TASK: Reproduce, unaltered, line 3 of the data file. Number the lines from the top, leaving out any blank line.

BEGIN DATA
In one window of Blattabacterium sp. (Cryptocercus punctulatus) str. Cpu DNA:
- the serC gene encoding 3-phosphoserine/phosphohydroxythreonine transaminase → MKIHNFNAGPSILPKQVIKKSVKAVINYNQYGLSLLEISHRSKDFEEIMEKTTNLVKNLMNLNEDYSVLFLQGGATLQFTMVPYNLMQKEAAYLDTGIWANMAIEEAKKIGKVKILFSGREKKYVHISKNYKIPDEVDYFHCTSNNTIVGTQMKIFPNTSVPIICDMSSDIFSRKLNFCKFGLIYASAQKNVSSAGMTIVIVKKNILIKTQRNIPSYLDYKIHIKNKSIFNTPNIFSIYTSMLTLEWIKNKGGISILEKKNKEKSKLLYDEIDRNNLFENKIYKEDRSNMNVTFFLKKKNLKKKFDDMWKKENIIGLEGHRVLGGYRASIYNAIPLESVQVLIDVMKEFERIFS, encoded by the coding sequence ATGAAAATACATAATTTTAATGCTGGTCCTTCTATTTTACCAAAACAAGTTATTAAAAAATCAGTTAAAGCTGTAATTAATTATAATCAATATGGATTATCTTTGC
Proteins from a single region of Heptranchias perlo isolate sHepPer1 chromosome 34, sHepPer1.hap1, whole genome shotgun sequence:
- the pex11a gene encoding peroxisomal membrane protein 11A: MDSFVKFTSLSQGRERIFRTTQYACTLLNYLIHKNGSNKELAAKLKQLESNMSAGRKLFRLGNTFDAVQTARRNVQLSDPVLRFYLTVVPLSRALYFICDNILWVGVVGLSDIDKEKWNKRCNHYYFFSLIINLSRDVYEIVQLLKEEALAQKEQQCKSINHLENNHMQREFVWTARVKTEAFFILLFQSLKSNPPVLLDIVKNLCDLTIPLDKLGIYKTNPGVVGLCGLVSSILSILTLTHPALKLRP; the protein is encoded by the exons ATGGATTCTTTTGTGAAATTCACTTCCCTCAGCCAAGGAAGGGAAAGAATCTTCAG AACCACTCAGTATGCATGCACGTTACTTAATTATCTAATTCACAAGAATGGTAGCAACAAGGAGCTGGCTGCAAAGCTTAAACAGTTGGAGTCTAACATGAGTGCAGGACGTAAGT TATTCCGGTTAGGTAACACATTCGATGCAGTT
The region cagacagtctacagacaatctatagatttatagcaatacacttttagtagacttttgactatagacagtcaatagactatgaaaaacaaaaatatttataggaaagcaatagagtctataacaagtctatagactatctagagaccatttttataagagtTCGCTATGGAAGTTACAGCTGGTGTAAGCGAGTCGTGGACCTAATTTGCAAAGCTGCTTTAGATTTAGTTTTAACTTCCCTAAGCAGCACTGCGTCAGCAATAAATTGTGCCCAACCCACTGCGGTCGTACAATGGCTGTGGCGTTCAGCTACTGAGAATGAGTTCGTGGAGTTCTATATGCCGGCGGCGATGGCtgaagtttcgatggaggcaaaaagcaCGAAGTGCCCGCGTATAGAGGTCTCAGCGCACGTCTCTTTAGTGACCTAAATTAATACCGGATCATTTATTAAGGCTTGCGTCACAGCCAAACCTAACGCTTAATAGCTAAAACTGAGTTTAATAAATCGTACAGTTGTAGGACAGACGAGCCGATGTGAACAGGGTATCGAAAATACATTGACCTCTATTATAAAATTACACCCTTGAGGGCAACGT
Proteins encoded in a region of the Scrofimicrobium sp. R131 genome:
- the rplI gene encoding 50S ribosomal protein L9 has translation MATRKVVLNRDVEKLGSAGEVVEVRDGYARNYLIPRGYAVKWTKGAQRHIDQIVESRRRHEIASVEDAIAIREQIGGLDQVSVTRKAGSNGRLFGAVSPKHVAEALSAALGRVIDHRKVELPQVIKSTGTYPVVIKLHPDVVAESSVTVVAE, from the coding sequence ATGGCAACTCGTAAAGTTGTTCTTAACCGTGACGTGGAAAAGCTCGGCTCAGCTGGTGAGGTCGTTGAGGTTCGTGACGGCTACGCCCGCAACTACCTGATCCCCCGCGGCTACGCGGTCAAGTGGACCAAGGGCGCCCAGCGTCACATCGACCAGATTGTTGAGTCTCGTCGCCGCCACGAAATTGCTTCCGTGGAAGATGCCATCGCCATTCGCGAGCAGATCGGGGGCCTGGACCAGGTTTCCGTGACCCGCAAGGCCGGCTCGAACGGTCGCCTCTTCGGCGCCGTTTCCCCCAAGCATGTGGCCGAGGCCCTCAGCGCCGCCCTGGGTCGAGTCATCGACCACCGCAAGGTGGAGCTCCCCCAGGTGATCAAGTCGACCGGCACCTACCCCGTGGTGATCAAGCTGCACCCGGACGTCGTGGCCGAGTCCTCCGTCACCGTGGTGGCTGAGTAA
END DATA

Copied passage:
Proteins from a single region of Heptranchias perlo isolate sHepPer1 chromosome 34, sHepPer1.hap1, whole genome shotgun sequence: